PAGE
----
Restocking
The return of cod (Gadus morhua) farming to Norway is based on a number of factors but is anchored by the continued efforts of the National Cod Breeding Program, Atle Mortensen, senior scientist at The Norwegian Institute of Food, Fisheries and Aquaculture Research (Nofima), explains during his presentation at Aqua Europe 2018 held in August in Montpellier, France.
Russian company Biosphere-Fish has launched the first stage of a major sterlet (Acipenser ruthenus) hatchery in the Republic of Tatarstan, 62 kilometers east from the city of Kazan, the regional government said in a statement.
Following the Aktau International Summit on August 12, Russian President Vladimir Putin, Iranian President Hassan Rouhani, and leaders of other Caspian states released sturgeon fingerlings to the Caspian Sea. This symbolic gesture was to show the intention of the top officials in the region to enhance efforts to save the sturgeon population from complete extinction.
Russia’s scientist and businessman Rasul Bikmukhametov has launched a state-of-the-art hatchery in a small hangar using several know-how that are not applied anywhere else in Russia, the regional government informed in a statement on its website August 9, citing earlier reports made by the state-owned news media Vesti.
The oyster industry in New Brunswick, Canada, faces a best-of-times, worst-of-times scenario as it moves into the next decade. The Canadian province aims to grow the industry by 10 per cent annually over the next five years but concedes it has limited options for ensuring spat supply.
Russia’s biggest natural gas and oil-extracting companies Gazprom and Novatek have allocated funds to Soba Hatchery under its project to restore the whitefish population in Arctic rivers.
There’s a Winnemem Wintu legend that goes like this: “When we first bubbled out of our sacred spring on Mt. Shasta at the time of creation, we were helpless and unable to speak. It was Salmon, the Nur, who took pity on us and gave us their voice.  In return, we promised to always speak for them.”
A small number of Lost River and shortnose sucker fish were released along the shores of Oregon’s Upper Klamath Lake several weeks ago.
The mussels in the Delaware River Basin are about to get a helping hand.
LP Kuzmitch, a privately-owned company in Eastern Kazakhstan, plans to start producing sturgeon fingerlings in a bid to restore populations of this species in the region.
A rare trout makes its home in the upper reaches of the Gila River of New Mexico and Arizona. The Gila trout (Oncorhynchus gilae) is native only to small headwater streams where it was landlocked thousands of years ago from sea-run Oncorhynchus species.
The freshwater pearl mussel is under threat of extinction across England with most remaining populations under severe decline. Now, a new conservation project by the UK Environment Agency's Kielder Salmon Centre is using sea trout to help the mussels flourish once again.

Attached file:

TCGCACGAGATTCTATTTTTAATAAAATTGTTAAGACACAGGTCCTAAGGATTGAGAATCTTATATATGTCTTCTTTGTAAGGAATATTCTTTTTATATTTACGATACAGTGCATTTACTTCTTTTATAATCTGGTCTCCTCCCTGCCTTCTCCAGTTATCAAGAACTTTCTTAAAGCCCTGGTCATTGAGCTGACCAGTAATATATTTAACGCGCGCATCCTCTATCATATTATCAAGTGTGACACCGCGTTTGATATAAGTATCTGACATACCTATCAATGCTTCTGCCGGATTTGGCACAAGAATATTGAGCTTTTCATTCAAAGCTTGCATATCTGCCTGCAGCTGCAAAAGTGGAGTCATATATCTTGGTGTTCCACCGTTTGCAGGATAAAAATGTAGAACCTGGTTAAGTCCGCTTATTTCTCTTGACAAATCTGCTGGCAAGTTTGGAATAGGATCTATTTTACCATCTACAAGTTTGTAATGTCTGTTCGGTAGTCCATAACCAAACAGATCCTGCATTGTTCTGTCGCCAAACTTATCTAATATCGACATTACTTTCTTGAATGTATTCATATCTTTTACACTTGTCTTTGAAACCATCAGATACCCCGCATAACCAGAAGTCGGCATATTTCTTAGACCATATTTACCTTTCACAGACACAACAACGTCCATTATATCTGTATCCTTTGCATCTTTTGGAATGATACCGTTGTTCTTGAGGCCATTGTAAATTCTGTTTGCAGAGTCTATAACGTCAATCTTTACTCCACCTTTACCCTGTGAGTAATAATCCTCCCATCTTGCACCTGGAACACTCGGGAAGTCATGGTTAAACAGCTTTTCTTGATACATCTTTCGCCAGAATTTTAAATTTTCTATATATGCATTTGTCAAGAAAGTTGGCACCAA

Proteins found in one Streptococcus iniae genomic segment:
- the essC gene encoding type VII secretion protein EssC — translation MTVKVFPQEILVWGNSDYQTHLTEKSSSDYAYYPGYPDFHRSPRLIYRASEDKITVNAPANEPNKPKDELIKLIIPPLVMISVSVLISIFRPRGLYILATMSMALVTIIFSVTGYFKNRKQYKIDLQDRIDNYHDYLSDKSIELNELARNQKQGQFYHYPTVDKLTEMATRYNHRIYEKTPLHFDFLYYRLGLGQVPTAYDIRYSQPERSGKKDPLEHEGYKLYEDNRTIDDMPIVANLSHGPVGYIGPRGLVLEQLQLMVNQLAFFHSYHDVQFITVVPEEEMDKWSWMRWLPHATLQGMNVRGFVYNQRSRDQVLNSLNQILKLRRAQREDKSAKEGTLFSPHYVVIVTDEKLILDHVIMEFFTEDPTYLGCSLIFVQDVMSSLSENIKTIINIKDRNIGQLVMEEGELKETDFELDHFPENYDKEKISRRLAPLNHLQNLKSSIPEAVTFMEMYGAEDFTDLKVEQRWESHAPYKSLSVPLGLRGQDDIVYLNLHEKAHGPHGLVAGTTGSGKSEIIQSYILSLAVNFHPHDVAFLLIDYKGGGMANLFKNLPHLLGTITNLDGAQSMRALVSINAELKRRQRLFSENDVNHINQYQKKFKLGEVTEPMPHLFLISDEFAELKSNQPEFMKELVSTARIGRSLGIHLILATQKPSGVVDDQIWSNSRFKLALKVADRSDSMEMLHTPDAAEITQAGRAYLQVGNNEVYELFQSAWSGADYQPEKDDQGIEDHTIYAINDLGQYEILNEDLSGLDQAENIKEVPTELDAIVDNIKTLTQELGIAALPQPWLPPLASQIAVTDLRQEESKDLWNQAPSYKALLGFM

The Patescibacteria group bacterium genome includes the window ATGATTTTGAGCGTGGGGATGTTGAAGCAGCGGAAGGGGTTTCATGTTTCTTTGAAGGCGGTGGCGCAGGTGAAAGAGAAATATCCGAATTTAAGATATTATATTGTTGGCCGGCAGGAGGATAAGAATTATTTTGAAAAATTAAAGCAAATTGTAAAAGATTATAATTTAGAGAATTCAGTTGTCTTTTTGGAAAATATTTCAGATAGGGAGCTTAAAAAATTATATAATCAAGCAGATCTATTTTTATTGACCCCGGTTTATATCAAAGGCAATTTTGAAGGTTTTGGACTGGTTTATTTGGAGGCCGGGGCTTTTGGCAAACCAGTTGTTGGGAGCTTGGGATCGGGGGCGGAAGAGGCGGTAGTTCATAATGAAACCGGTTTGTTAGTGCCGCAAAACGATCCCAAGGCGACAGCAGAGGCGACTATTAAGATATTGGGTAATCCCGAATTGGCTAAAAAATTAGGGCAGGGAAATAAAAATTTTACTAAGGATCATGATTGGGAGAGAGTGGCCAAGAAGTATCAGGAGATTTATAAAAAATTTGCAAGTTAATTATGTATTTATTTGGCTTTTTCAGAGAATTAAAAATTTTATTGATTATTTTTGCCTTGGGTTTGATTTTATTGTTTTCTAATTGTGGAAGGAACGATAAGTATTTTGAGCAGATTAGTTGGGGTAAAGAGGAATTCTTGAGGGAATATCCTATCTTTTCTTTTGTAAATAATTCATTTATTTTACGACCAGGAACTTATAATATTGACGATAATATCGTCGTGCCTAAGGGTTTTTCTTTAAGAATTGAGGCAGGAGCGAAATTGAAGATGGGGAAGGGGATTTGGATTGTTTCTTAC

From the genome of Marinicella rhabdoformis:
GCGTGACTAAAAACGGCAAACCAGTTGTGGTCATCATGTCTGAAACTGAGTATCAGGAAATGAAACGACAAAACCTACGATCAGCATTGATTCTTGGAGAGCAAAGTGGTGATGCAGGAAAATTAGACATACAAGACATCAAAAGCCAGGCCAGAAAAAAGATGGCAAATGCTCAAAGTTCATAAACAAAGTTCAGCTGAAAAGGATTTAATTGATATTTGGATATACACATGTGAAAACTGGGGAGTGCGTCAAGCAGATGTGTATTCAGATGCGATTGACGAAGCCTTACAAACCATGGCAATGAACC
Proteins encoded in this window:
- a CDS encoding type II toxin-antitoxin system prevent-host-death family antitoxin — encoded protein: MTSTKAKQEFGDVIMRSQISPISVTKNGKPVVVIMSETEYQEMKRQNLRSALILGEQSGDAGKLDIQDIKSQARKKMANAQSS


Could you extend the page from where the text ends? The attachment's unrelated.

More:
NOAA Northeast Fisheries Science Center (NEFSC) has started altering stocking times and location to optimize survival of Atlantic salmon smolts migrating down Maine's Narraguagus River into the Gulf of Maine on America's eastern seaboard.
How efforts by government agencies in California contributed to a record salmon return at the Mokelumne River Fish Hatchery

California salmon hatchery managers likely gave a well deserved sigh of relief when record winter rains of 2016/17 ended a five year drought and restored flows to the state’s salmon producing rivers.

But the legacy of those drought years continues to haunt them, as poor adult returns this fall have reduced the egg production goals at Coleman hatchery, the states largest producer of Chinook fry, by half, according to Sacramento area media.

Coleman aims for 12 million smolts to release each spring into Battle creek, a tributary of the Sacramento river. This year, it will be around six million. Poor adult returns to their natal stream, prevented staff from collecting and fertilizing enough eggs.

However, there were plenty of Chinook around the California Central valley last fall, enough to provide a commercial and sports fishery, and other hatcheries met and exceeded their goals, but the Coleman fish just didn’t come straight home. Managers say that giving smolts a ride down river in the spring, in response to past drought conditions, is to blame.

Hatchery staff were able to collect sufficient eggs and sperm to produce fry on target during the drought years. But spring river conditions in 2014 and 2015 were described as “abysmal”. Warm water temperatures and low river levels could harm the freshly released smolts and increase the likely hood of predation, so in those years they were pumped into tanker trucks and driven the 280 miles down stream to acclimatization pens at the mouth of the Sacramento river. This means that they missed the normal “river imprinting” process and that has disoriented the fish that attempted to find their way home this fall.

Historical returns to the Coleman are around 143,000 adult fish. Last fall saw merely 3,000. That was only enough to collect and fertilize about four million eggs. But staff were able to round up some of the missing brethren. Wire tags indicated that many of the strays ended up at Nimbus hatchery on the America River, another branch of the Sacramento, and they gave up another two million eggs for Coleman production.

In an effort to avoid mixing genetic strains, US Fish and Wildlife Service officials declined to bring in fish from other watersheds to increase Coleman numbers.
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